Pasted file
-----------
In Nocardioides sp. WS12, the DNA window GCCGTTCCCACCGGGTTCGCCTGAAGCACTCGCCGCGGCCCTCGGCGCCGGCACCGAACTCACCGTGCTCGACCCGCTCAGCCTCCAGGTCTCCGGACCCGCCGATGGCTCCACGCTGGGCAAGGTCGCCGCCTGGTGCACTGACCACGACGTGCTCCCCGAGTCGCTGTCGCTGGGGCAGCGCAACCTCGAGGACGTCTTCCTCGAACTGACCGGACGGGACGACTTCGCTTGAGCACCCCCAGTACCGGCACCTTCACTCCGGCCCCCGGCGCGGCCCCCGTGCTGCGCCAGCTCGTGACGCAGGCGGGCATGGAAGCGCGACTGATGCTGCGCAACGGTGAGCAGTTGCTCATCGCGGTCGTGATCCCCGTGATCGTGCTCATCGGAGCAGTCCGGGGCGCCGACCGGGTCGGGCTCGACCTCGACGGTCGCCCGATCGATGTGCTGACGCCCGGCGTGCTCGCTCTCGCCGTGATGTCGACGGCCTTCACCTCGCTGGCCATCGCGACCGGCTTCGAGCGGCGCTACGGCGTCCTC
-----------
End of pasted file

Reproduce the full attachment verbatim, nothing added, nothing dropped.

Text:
In Nocardioides sp. WS12, the DNA window GCCGTTCCCACCGGGTTCGCCTGAAGCACTCGCCGCGGCCCTCGGCGCCGGCACCGAACTCACCGTGCTCGACCCGCTCAGCCTCCAGGTCTCCGGACCCGCCGATGGCTCCACGCTGGGCAAGGTCGCCGCCTGGTGCACTGACCACGACGTGCTCCCCGAGTCGCTGTCGCTGGGGCAGCGCAACCTCGAGGACGTCTTCCTCGAACTGACCGGACGGGACGACTTCGCTTGAGCACCCCCAGTACCGGCACCTTCACTCCGGCCCCCGGCGCGGCCCCCGTGCTGCGCCAGCTCGTGACGCAGGCGGGCATGGAAGCGCGACTGATGCTGCGCAACGGTGAGCAGTTGCTCATCGCGGTCGTGATCCCCGTGATCGTGCTCATCGGAGCAGTCCGGGGCGCCGACCGGGTCGGGCTCGACCTCGACGGTCGCCCGATCGATGTGCTGACGCCCGGCGTGCTCGCTCTCGCCGTGATGTCGACGGCCTTCACCTCGCTGGCCATCGCGACCGGCTTCGAGCGGCGCTACGGCGTCCTC